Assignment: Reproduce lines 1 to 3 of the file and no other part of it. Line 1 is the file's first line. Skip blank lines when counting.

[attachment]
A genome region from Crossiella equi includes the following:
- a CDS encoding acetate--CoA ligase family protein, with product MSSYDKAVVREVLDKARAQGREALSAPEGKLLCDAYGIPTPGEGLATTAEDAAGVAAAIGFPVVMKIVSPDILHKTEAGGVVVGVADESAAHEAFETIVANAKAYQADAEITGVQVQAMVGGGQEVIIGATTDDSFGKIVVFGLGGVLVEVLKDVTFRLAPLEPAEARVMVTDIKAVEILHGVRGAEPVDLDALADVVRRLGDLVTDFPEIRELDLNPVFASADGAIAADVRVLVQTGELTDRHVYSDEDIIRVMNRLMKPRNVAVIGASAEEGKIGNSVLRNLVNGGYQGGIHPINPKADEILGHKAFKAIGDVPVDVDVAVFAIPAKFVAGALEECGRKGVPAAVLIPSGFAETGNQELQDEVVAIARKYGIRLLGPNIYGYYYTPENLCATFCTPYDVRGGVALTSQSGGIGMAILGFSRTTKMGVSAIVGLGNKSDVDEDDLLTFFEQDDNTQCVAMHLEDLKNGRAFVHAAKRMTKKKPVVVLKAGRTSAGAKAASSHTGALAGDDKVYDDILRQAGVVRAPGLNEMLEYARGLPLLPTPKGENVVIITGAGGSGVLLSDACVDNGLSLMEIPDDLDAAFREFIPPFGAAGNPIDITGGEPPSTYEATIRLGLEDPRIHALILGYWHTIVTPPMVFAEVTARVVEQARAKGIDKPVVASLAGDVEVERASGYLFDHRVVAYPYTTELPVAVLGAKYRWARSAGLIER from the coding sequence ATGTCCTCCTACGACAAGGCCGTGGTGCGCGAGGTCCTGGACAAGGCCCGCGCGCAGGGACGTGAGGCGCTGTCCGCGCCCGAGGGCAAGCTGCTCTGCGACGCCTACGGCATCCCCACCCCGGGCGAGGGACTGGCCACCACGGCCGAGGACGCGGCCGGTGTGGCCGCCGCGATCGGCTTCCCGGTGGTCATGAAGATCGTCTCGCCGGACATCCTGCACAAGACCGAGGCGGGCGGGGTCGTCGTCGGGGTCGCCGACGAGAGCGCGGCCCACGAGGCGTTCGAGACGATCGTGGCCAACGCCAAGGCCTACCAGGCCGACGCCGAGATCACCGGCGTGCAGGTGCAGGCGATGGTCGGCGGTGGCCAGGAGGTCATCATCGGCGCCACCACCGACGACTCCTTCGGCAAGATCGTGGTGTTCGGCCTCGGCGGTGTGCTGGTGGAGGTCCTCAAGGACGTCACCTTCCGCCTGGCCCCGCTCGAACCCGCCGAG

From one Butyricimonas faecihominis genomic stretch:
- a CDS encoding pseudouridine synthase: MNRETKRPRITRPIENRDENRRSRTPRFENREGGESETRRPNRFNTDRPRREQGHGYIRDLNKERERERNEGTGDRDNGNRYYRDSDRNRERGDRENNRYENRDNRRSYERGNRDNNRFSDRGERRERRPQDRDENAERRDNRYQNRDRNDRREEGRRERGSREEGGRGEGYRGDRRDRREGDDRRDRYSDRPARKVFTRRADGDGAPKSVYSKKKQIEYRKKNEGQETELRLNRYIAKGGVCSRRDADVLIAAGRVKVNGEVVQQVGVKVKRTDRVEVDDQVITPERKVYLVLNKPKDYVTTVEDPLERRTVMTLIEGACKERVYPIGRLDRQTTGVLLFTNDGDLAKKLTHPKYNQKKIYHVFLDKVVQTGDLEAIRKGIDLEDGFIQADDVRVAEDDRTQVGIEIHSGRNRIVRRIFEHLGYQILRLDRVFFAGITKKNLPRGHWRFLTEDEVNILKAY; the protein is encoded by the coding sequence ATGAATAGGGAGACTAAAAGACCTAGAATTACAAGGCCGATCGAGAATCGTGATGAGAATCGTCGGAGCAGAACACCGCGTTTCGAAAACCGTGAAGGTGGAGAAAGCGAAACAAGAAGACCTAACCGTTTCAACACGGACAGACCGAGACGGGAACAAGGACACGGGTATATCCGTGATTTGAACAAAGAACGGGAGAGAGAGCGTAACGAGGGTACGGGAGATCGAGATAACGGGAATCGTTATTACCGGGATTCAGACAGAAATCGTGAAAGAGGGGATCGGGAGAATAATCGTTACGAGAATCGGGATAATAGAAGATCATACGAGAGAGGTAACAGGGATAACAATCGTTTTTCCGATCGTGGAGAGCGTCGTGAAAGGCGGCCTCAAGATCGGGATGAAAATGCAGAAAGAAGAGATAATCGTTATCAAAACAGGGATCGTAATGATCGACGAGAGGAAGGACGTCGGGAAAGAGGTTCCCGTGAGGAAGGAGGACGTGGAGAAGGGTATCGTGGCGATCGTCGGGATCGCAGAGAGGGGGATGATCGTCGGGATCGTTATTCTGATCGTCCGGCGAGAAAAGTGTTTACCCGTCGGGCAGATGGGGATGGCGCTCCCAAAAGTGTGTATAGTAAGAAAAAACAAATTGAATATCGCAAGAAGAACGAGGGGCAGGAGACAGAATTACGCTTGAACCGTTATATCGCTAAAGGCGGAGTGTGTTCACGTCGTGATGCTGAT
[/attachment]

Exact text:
A genome region from Crossiella equi includes the following:
- a CDS encoding acetate--CoA ligase family protein, with product MSSYDKAVVREVLDKARAQGREALSAPEGKLLCDAYGIPTPGEGLATTAEDAAGVAAAIGFPVVMKIVSPDILHKTEAGGVVVGVADESAAHEAFETIVANAKAYQADAEITGVQVQAMVGGGQEVIIGATTDDSFGKIVVFGLGGVLVEVLKDVTFRLAPLEPAEARVMVTDIKAVEILHGVRGAEPVDLDALADVVRRLGDLVTDFPEIRELDLNPVFASADGAIAADVRVLVQTGELTDRHVYSDEDIIRVMNRLMKPRNVAVIGASAEEGKIGNSVLRNLVNGGYQGGIHPINPKADEILGHKAFKAIGDVPVDVDVAVFAIPAKFVAGALEECGRKGVPAAVLIPSGFAETGNQELQDEVVAIARKYGIRLLGPNIYGYYYTPENLCATFCTPYDVRGGVALTSQSGGIGMAILGFSRTTKMGVSAIVGLGNKSDVDEDDLLTFFEQDDNTQCVAMHLEDLKNGRAFVHAAKRMTKKKPVVVLKAGRTSAGAKAASSHTGALAGDDKVYDDILRQAGVVRAPGLNEMLEYARGLPLLPTPKGENVVIITGAGGSGVLLSDACVDNGLSLMEIPDDLDAAFREFIPPFGAAGNPIDITGGEPPSTYEATIRLGLEDPRIHALILGYWHTIVTPPMVFAEVTARVVEQARAKGIDKPVVASLAGDVEVERASGYLFDHRVVAYPYTTELPVAVLGAKYRWARSAGLIER from the coding sequence ATGTCCTCCTACGACAAGGCCGTGGTGCGCGAGGTCCTGGACAAGGCCCGCGCGCAGGGACGTGAGGCGCTGTCCGCGCCCGAGGGCAAGCTGCTCTGCGACGCCTACGGCATCCCCACCCCGGGCGAGGGACTGGCCACCACGGCCGAGGACGCGGCCGGTGTGGCCGCCGCGATCGGCTTCCCGGTGGTCATGAAGATCGTCTCGCCGGACATCCTGCACAAGACCGAGGCGGGCGGGGTCGTCGTCGGGGTCGCCGACGAGAGCGCGGCCCACGAGGCGTTCGAGACGATCGTGGCCAACGCCAAGGCCTACCAGGCCGACGCCGAGATCACCGGCGTGCAGGTGCAGGCGATGGTCGGCGGTGGCCAGGAGGTCATCATCGGCGCCACCACCGACGACTCCTTCGGCAAGATCGTGGTGTTCGGCCTCGGCGGTGTGCTGGTGGAGGTCCTCAAGGACGTCACCTTCCGCCTGGCCCCGCTCGAACCCGCCGAG

From one Butyricimonas faecihominis genomic stretch: